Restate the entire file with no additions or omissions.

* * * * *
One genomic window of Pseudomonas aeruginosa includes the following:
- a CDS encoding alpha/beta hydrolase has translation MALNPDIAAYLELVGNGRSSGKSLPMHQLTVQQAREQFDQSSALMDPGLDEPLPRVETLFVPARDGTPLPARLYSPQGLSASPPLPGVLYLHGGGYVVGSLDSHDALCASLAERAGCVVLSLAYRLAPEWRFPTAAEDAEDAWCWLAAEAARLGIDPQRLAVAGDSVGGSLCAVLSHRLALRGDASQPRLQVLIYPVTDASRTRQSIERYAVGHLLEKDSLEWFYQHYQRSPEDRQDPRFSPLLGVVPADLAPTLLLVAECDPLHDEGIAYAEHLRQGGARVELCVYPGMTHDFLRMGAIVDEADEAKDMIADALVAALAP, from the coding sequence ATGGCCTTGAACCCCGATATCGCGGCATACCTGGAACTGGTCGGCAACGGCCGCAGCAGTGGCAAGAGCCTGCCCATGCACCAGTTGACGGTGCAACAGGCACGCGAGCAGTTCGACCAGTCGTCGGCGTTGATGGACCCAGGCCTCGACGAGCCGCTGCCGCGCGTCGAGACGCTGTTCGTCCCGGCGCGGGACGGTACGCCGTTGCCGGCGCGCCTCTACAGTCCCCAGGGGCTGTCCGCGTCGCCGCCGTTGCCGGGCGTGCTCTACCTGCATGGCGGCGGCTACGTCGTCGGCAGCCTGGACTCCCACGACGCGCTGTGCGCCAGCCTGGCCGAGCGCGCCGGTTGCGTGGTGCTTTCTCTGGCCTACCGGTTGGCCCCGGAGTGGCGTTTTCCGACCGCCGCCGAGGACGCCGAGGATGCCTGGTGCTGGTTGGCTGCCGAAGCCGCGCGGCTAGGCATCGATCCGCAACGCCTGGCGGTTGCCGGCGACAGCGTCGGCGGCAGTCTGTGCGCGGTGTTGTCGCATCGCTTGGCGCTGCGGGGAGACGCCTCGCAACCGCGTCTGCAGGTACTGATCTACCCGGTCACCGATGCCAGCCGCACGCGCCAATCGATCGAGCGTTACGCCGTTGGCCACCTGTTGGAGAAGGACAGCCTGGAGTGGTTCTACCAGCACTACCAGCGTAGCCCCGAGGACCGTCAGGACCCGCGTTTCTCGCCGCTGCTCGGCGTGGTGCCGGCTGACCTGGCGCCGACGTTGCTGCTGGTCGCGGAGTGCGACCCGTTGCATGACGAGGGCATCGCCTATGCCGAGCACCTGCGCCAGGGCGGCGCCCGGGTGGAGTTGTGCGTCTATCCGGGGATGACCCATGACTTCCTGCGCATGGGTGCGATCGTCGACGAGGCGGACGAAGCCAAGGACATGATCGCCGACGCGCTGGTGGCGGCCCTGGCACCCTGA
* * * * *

One genomic window of Pseudomonas aeruginosa includes the following:
- a CDS encoding alpha/beta hydrolase has translation MALNPDIAAYLELVGNGRSSGKSLPMHQLTVQQAREQFDQSSALMDPGLDEPLPRVETLFVPARDGTPLPARLYSPQGLSASPPLPGVLYLHGGGYVVGSLDSHDALCASLAERAGCVVLSLAYRLAPEWRFPTAAEDAEDAWCWLAAEAARLGIDPQRLAVAGDSVGGSLCAVLSHRLALRGDASQPRLQVLIYPVTDASRTRQSIERYAVGHLLEKDSLEWFYQHYQRSPEDRQDPRFSPLLGVVPADLAPTLLLVAECDPLHDEGIAYAEHLRQGGARVELCVYPGMTHDFLRMGAIVDEADEAKDMIADALVAALAP, from the coding sequence ATGGCCTTGAACCCCGATATCGCGGCATACCTGGAACTGGTCGGCAACGGCCGCAGCAGTGGCAAGAGCCTGCCCATGCACCAGTTGACGGTGCAACAGGCACGCGAGCAGTTCGACCAGTCGTCGGCGTTGATGGACCCAGGCCTCGACGAGCCGCTGCCGCGCGTCGAGACGCTGTTCGTCCCGGCGCGGGACGGTACGCCGTTGCCGGCGCGCCTCTACAGTCCCCAGGGGCTGTCCGCGTCGCCGCCGTTGCCGGGCGTGCTCTACCTGCATGGCGGCGGCTACGTCGTCGGCAGCCTGGACTCCCACGACGCGCTGTGCGCCAGCCTGGCCGAGCGCGCCGGTTGCGTGGTGCTTTCTCTGGCCTACCGGTTGGCCCCGGAGTGGCGTTTTCCGACCGCCGCCGAGGACGCCGAGGATGCCTGGTGCTGGTTGGCTGCCGAAGCCGCGCGGCTAGGCATCGATCCGCAACGCCTGGCGGTTGCCGGCGACAGCGTCGGCGGCAGTCTGTGCGCGGTGTTGTCGCATCGCTTGGCGCTGCGGGGAGACGCCTCGCAACCGCGTCTGCAGGTACTGATCTACCCGGTCACCGATGCCAGCCGCACGCGCCAATCGATCGAGCGTTACGCCGTTGGCCACCTGTTGGAGAAGGACAGCCTGGAGTGGTTCTACCAGCACTACCAGCGTAGCCCCGAGGACCGTCAGGACCCGCGTTTCTCGCCGCTGCTCGGCGTGGTGCCGGCTGACCTGGCGCCGACGTTGCTGCTGGTCGCGGAGTGCGACCCGTTGCATGACGAGGGCATCGCCTATGCCGAGCACCTGCGCCAGGGCGGCGCCCGGGTGGAGTTGTGCGTCTATCCGGGGATGACCCATGACTTCCTGCGCATGGGTGCGATCGTCGACGAGGCGGACGAAGCCAAGGACATGATCGCCGACGCGCTGGTGGCGGCCCTGGCACCCTGA